According to Teresa, the main focus of the Housing First model is to provide immediate access to housing, opposite to other welfare aid methodologies in which there are several stages before the person can get a house. "In order to be allowed to stay in a community shelter, for example, people cannot abuse substances. Often, people do not want to stay in these places because they do not feel safe. This perpetuates the myth that people do not want to get out of the streets, that they prefer the freedom of the streets. In fact, what we hear from people is that by getting a house, they regain their freedom, the freedom to decide when to sleep, when to wake up, what to eat and how to live. On the street, people are conditioned to survival only, that is not freedom. What people do not want is to go to shared spaces."
This is also true when analysing the Brazilian reality according to expert Marina Moretto, who conducted a survey on the history of public policies aimed at the homeless population in the country. "People who were assisted by programs that took them off the streets report that they began to feel calmer, safer, less discriminated against, and more hopeful about their lives".
According to Marina, more research needs to be done in Brazil on the subject. "It is important to implement pilot projects so that we can assess the impacts of Housing First. We do not need to wait until we have lots of resources to assist a large number of people. We can start with little. We already allocate a lot of resources towards homeless people. What we need is to direct them in order to be more effective".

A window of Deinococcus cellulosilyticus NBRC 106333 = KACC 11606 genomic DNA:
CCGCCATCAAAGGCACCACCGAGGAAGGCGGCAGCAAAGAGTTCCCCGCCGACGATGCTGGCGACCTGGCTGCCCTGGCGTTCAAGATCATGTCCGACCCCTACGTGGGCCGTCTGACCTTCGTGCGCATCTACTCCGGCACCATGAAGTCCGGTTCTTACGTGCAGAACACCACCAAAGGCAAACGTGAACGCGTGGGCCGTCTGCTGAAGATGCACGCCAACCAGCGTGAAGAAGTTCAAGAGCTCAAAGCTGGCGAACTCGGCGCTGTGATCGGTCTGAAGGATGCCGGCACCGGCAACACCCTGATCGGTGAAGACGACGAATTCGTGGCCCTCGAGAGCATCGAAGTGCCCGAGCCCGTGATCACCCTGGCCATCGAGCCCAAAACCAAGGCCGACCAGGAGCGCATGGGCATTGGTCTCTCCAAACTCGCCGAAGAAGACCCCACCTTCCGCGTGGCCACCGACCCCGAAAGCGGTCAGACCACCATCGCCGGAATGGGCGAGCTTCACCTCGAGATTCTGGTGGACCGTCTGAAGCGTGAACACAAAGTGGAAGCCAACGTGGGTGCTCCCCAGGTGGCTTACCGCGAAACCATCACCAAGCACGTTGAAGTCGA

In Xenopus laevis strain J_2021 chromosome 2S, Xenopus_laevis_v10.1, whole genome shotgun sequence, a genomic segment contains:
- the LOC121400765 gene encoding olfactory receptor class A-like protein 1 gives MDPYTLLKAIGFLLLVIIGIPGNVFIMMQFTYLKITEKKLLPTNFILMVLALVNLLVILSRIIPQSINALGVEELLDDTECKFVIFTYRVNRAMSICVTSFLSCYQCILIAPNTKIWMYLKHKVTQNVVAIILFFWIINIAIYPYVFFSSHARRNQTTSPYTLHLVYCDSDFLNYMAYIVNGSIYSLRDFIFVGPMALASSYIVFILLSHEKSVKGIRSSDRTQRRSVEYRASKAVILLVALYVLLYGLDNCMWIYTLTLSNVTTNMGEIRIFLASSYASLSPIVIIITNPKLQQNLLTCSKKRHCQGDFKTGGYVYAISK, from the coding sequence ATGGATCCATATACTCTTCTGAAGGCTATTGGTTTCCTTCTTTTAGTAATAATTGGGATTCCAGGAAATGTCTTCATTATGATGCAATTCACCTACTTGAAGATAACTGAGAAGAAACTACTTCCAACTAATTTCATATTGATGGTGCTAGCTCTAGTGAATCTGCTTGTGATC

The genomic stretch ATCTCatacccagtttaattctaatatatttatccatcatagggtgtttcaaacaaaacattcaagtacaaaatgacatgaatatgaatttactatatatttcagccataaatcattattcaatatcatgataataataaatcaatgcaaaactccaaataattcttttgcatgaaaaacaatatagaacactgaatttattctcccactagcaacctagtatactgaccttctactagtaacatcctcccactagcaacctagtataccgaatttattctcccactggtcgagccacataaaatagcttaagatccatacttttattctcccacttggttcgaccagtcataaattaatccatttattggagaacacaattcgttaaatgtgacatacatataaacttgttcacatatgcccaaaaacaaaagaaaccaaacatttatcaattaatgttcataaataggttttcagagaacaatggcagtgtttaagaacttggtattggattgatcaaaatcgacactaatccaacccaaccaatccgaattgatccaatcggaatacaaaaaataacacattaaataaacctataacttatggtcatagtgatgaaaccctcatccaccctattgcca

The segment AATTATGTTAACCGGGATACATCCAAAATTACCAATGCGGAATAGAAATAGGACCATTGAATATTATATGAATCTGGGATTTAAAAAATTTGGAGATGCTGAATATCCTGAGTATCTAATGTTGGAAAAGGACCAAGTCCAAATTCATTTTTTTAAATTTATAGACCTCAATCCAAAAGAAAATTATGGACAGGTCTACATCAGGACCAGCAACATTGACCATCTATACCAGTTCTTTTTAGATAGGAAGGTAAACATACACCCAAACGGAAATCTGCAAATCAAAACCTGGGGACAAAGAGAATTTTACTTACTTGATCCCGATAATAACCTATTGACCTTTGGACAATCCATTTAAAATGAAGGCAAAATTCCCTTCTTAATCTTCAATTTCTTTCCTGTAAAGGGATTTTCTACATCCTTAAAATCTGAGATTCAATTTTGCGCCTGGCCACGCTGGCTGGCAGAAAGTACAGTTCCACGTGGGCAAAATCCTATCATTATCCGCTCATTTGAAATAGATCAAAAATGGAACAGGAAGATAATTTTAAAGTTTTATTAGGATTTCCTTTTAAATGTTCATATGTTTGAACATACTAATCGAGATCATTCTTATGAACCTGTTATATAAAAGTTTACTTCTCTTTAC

Karinna Soto, from Chile's Ministry of Social Development and Family, stressed the importance of adapting the Housing First model to the Latin American reality. "We are different from Europeans and Americans. The methodology here needs to have another flavour, another beat. Here people want to live together, they want to be close to their neighbours, they want to listen to music and go out dancing and have a really active community life. That's why the program here has a great focus on social and community integration, and not just on life inside the new house".
According to Karinna, 30 people are assisted by Housing First in Chile, but the program should reach 300 homes soon. "We are also supporting its implementation in other neighbouring countries, like Uruguay," she said.
Vanesa Cenjor del Rey, from the Hogar Sí Foundation, spoke about Spanish experience with Housing First. The methodology, which is applied by the foundation through the Habitat program, has been successfully implemented and provides individual housing and professional support to individuals based on their needs and demands.
"Neither the support nor the stay in the house are conditioned to the previous objectives of this social intervention. The person is the one who determines his/her objectives and the extent of support necessary to reach them. The program requires some commitments though, such as accepting regular visits from a professional and having good neighbourhood relations," said Vanesa.
The seminar also debated the experience of Brazilian municipalities with the Moradia Primeiro program . Tomás Gomes, from the National Human Rights Institute for Homelessness (INRUA), spoke about the project which is currently being implemented in Curitiba. Natan Katz, professor at the Federal University of Rio Grande do Sul, presented the Porto Alegre City Hall program, which gives housing to the homeless.